NEW YORK — A decade ago, Geoffrey Webster recalls, fragrance manufacturers routinely invited five or six suppliers to compete on a new project brief. Now it’s down to two or three.
Another way the business has gotten tougher is a shrunken client list: consolidation of ownership has taken care of some vendors, while bankruptcy has zapped others, like H. Alpert & Co. and Houbigant. There is no longer much room for error.
The intensification of bottom-line pressures and competitive infighting in a mature fragrance market is perhaps felt the most sharply at the supplier level, with its hard-charging battles for every piece of the pie and white-knuckled grip on survival.
“In our business, winning briefs isn’t the only thing, it’s everything,” said Webster, the president and chief executive officer of the North American fragrance division of Givaudan Roure Corp., based in Teaneck, N.J.
“No winning briefs, no business,” he concluded, adding that “you could bluff your way through a brief 15 years ago. No longer.”
But more challenges are involved in doing business in the hardscrabble Nineties than one-upmanship. “The issue with our industry is that it is an irrational business that has to be run rationally,” Webster said.
As with other companies, Givaudan has found new disciplines to generate profits — instituting such measures as global ingredient purchasing, greater use of robots and a reliance on computer-aided fragrance design. Webster said perfumers can use computers now to run a cost modification of a formula in 10 minutes. “It would have taken two days five years ago,” he said.
But the Nineties also have demanded greater focus. There is no time or energy to pursue marginal opportunities. Since the merger of Givaudan and Roure formed a fragrance business that generates $120 million in North American sales — $55 million of it in fine fragrances — the company has slashed its client list accounts to put more emphasis on its solid performers, according to Thomas A. Malone, senior vice president of fine fragrances.
Webster noted that he now follows two lines of attack — concentrating on his list of 25 key accounts and pursuing new, fledgling businesses that are rich in potential. One example of the latter is Givaudan’s development of Adrienne Vittadini’s new women’s fragrance AV for Khepra Beauty Group LP.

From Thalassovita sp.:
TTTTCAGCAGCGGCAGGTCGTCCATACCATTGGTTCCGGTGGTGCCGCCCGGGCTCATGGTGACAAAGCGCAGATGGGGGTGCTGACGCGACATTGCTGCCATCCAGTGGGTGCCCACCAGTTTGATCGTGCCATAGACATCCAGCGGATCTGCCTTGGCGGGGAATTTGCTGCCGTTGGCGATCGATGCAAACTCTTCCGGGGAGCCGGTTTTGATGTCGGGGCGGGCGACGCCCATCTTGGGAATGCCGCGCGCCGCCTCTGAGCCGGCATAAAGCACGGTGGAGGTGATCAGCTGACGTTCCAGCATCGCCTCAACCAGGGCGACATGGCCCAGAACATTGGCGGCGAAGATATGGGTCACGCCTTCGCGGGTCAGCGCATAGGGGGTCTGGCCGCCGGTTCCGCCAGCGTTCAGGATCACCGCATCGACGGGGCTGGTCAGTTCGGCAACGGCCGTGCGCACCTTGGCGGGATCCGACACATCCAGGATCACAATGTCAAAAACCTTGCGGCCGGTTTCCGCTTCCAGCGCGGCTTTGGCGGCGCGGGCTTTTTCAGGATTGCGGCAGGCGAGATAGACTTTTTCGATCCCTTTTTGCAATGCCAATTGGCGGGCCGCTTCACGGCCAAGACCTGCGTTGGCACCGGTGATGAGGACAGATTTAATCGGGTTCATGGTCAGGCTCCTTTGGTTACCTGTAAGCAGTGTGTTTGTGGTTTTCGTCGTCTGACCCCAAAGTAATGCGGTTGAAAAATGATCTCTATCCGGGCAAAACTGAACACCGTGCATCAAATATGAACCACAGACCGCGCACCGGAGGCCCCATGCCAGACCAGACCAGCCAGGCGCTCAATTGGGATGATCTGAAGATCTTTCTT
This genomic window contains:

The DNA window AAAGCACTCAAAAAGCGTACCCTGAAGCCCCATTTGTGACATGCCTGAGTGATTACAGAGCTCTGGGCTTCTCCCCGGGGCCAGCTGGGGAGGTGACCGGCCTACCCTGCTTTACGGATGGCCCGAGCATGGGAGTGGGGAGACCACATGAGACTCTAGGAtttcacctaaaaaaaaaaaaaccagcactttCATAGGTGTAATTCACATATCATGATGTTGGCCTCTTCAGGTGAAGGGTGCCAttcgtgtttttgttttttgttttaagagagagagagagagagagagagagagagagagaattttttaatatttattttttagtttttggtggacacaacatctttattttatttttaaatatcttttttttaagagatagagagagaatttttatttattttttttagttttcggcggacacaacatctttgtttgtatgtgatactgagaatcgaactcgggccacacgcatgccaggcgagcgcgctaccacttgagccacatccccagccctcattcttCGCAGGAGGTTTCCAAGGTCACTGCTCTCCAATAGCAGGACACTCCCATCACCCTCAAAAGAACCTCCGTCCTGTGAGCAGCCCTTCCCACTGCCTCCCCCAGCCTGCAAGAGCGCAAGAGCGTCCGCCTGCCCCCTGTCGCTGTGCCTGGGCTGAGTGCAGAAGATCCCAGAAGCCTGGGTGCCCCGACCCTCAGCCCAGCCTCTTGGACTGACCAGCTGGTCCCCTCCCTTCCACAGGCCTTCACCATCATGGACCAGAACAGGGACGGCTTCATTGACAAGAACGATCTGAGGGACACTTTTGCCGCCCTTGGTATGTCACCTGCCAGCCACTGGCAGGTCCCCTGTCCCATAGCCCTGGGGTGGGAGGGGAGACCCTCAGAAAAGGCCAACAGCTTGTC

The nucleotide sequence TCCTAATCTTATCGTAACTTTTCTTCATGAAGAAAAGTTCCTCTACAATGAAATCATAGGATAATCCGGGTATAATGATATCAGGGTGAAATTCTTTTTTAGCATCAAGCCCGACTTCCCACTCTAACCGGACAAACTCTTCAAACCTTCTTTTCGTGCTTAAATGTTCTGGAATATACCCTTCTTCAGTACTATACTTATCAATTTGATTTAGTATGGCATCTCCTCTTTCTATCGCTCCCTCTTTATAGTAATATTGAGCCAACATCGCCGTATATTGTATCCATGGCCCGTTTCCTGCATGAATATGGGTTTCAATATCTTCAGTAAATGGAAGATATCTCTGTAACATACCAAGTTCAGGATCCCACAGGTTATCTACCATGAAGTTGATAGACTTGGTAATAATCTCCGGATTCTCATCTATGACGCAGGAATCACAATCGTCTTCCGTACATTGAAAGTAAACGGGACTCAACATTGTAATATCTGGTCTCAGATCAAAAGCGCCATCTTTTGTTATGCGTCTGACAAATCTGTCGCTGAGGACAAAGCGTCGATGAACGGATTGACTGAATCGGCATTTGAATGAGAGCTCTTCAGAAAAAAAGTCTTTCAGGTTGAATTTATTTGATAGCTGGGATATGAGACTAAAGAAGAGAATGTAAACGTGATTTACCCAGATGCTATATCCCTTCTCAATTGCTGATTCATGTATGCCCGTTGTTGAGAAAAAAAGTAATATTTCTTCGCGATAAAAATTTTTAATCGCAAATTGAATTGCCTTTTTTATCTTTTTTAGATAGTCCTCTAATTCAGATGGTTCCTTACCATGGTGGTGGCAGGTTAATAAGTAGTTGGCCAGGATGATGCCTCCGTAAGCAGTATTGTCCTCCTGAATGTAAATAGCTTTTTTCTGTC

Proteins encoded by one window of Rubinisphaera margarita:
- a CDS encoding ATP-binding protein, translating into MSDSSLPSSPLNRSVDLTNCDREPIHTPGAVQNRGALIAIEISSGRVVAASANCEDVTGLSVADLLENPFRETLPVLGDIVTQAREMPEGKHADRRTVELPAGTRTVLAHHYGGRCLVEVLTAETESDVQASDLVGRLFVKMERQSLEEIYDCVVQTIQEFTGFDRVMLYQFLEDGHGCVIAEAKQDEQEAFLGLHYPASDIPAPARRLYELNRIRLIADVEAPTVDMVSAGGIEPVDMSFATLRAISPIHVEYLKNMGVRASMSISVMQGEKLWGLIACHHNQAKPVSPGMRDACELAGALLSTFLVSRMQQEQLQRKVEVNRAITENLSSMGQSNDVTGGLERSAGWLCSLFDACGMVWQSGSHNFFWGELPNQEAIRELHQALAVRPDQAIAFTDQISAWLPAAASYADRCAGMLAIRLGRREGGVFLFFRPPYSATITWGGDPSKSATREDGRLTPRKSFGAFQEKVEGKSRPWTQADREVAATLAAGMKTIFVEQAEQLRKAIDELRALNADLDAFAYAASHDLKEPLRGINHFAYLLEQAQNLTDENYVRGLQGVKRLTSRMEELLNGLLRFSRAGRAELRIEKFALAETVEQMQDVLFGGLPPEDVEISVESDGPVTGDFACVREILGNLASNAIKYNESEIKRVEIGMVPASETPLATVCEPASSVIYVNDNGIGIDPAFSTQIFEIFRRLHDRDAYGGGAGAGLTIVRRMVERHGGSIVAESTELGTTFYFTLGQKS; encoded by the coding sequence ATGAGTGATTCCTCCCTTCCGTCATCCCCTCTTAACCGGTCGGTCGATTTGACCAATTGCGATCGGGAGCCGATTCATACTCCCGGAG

Webster said Givaudan also has been working on a project with Robert Isabel, an example of seeking out “people who have good ideas.”
Like its competitors, Givaudan has sought new approaches to the business — both from the scientific and the marketing angles. In a takeoff on the head space technology used by many firms, Givaudan has been utilizing a process, called En Fleurage 2000, in which super-cold liquid carbon dioxide is used to flush out elements of flowers that usually go undetected. The typical head space technique only captures the volatile elements of the subject, the company said.
Marketing creativity also is being viewed from new lifestyle-driven perspectives. Susan R. Virtue, vice president and creative fragrance director, and Lori Rienzi Smith, marketing manager of fine fragrance, see patterns emerging not only in terms of how fragrances on the market are grouped, but in consumer tastes and dynamics shaped by demographic shifts.
There are the usual edible notes like Thierry Mugler’s chocolate-tipped top note in Angel, but also fragrances themed on the color blue — Wings for Men and Brute Actif; elements of nature, like Boss Elements; falling in love — Coty’s Longing and Elizabeth Arden’s True Love — and boy toys like DK Men and Legendary Harley-Davidson.
A hip group of fragrances classified as young couture includes Miss Arpel, Laura by Laura Biagiotti, Flore by Carolina Herrera, G Gigli by Romeo Gigli and Trocade from Rochas, which is now a strong hit in France.
A new school of thought when it comes to men’s fragrances involves notes designed to put a fragrance into a man’s psychological comfort zone. Scents like leather and cognac are used to put the wearer at ease.
A lot of the marketing work, which includes focus groups with young opinion makers and visual approaches, focuses on Generation X as one of the newest group of consumers. The phenomenal success of Calvin Klein’s CK One has intensified interest in this group.
The attention is justified, judging from consumer research done by Givaudan. The good news for suppliers is that people are experimenting with fragrances at a much younger age.
The results from the men’s portion of the survey is startling. Of those questioned, 55 percent of young males said they had tried fragrance by the age of 12, while only 25 percent of mature men, aged 55 to 64, said they had experimented that young.